What are the risks and benefits of getting an annual checkup from your doctor?
Physicians and patients have come to expect the annual checkup as a routine part of care.
“However, considerable research has not demonstrated a substantial benefit,” notes a discussion paper published in the Annals of Internal Medicine. The result is a revolt against the tradition of the periodic checkup. “Even the Society for General Internal Medicine advised primary care physicians to avoid ‘routine general health checks for asymptomatic adults,’” the paper notes.
As I discuss in a video made on this topic, routine checkups do seem to make sense. But, historically, medical practice has included all sorts of interventions that seemed to make sense, but were later to have significant side effects. One example is hormone replacement therapy for menopause, which was later found to increase risks of breast cancer, blood clots, heart disease, and stroke.
“History repeatedly shows that good intentions and ‘common sense’ kill in the name of prevention (for example, prone sleeping recommendation for infants),” notes an article on health checkups in the UK. published in BMJ Clinical Research in February 2015.
Indeed, doctor advice led to the death of some infants by making the so-called common-sense recommendation that infants sleep on their tummies. We now know sleeping face up is safer and public health campaigns tell parents “Face Up to Wake Up.”
“We should always demand evidence rather than succumb to delusion,” the BMJ article notes.
We have been told to check our cars regularly, so why wouldn’t we apply the same principle to our bodies. Well, unlike cars, our bodies have self-healing properties. To see if the benefits outweigh the harms, Danish researchers did a meta-analysis of available research on the topic in 2019.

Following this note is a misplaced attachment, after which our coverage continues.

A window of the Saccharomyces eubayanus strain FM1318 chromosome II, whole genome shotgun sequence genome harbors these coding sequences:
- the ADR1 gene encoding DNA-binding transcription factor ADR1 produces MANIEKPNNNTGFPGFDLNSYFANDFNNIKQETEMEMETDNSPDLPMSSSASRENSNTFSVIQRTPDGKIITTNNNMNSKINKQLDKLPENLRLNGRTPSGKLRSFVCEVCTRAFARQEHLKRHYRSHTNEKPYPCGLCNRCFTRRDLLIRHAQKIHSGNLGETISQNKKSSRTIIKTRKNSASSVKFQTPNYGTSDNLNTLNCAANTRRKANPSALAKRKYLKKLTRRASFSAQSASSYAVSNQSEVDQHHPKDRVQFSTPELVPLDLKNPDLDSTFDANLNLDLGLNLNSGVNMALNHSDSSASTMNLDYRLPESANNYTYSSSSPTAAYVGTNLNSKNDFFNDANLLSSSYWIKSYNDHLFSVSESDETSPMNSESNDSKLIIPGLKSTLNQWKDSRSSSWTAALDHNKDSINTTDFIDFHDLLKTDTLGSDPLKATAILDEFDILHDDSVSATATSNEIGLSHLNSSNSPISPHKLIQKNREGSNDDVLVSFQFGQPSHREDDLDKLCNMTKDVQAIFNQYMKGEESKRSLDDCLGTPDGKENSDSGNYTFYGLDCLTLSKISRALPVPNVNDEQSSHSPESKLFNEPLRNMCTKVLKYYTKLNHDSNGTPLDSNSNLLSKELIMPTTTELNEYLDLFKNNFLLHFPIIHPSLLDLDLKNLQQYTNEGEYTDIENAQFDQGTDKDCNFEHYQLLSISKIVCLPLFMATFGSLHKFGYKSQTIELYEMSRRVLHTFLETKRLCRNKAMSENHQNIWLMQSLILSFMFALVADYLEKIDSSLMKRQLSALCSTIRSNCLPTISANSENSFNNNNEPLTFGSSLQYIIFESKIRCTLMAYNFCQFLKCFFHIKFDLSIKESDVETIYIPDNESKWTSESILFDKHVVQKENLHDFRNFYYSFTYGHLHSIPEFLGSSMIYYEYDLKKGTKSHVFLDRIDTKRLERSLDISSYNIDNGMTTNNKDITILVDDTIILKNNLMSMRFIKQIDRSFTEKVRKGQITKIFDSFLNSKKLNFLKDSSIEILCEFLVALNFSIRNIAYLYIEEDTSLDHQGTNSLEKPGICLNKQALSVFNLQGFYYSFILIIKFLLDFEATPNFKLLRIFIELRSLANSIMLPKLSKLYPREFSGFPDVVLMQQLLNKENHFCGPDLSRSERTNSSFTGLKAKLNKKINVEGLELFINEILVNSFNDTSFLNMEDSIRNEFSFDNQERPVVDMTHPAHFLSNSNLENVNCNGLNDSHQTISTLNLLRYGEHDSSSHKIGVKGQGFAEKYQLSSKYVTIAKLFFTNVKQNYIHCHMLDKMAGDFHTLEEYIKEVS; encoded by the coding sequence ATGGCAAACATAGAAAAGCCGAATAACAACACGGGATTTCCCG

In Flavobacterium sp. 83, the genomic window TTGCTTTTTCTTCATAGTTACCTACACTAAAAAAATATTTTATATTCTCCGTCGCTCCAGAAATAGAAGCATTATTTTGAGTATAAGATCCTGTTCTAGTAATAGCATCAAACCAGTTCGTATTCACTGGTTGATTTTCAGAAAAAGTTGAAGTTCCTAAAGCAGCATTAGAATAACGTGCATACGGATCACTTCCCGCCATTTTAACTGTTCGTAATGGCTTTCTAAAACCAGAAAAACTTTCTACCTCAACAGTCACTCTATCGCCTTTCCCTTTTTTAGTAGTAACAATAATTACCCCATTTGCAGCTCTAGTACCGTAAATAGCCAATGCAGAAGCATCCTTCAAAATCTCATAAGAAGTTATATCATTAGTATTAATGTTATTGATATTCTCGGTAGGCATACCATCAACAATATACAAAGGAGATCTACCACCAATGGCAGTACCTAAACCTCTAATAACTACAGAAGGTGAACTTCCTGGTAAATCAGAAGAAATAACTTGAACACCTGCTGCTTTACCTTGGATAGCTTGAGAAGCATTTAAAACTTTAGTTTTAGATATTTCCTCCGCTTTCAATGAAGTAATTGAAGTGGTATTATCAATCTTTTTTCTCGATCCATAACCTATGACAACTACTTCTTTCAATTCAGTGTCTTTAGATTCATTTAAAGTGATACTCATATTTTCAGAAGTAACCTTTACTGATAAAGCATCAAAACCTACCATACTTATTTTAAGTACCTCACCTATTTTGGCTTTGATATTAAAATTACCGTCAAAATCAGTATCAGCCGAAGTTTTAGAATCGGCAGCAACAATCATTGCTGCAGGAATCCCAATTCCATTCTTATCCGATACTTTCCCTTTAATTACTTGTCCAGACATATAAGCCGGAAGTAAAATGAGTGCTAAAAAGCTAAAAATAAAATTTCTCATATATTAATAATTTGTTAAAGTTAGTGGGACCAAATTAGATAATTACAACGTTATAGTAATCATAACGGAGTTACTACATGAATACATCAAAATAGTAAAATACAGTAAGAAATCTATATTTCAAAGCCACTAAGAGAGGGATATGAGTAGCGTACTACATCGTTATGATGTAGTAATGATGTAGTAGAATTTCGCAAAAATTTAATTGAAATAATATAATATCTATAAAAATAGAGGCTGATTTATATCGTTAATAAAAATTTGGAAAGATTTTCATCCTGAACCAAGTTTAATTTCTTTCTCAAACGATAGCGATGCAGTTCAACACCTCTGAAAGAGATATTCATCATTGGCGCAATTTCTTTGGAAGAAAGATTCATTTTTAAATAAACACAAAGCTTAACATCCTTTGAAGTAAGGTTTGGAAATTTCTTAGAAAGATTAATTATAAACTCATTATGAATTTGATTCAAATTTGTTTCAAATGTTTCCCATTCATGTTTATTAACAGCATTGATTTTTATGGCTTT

“What are the benefits and harms of general health checks for adult populations?” they asked. After reviewing 17 trials, they concluded that “Health checks have little or no effect on total mortality” and that checkups were “not associated with lower rates of all-cause mortality, mortality from cardiovascular disease, or mortality from cancer,” meaning they weren’t associated with living longer or a lower risk of dying from heart disease, stroke, or cancer.
It turns out, general checkups have a side effect. While they may not reduce disease rates or death rates, they do increase the number of new diagnoses and those diagnoses can have their own consequences.
“Harmful effects of some tests and subsequent treatment could have balanced out possible beneficial effects of others,” the researchers concluded.
In an earlier analysis the same researchers did in 2012 that looked at 16 prior studies, they found possible harms from checkups included “overdiagnosis, overtreatment, distress or injury from invasive follow-up tests, distress due to false-positive test results, false reassurance due to false-negative test results, possible continuation of adverse health behaviors due to negative test results, adverse psychosocial effects due to labeling, and difficulties with getting insurance.”
Take diabetes, for example. Wouldn’t it be great if we detected cases of diabetes earlier? Perhaps not, if you were one of the people given Avandia, the No. 1 diabetes drug that was then pulled off the market because instead of helping people, it appeared to be killing them. Adverse drug events are now one of our leading causes of death. When it comes to lifestyle diseases like Type 2 diabetes, maybe we should focus instead on creating healthier food environments. This is what one of my favorite organizations, Balanced, does to help prevent the diabetes epidemic in the first place.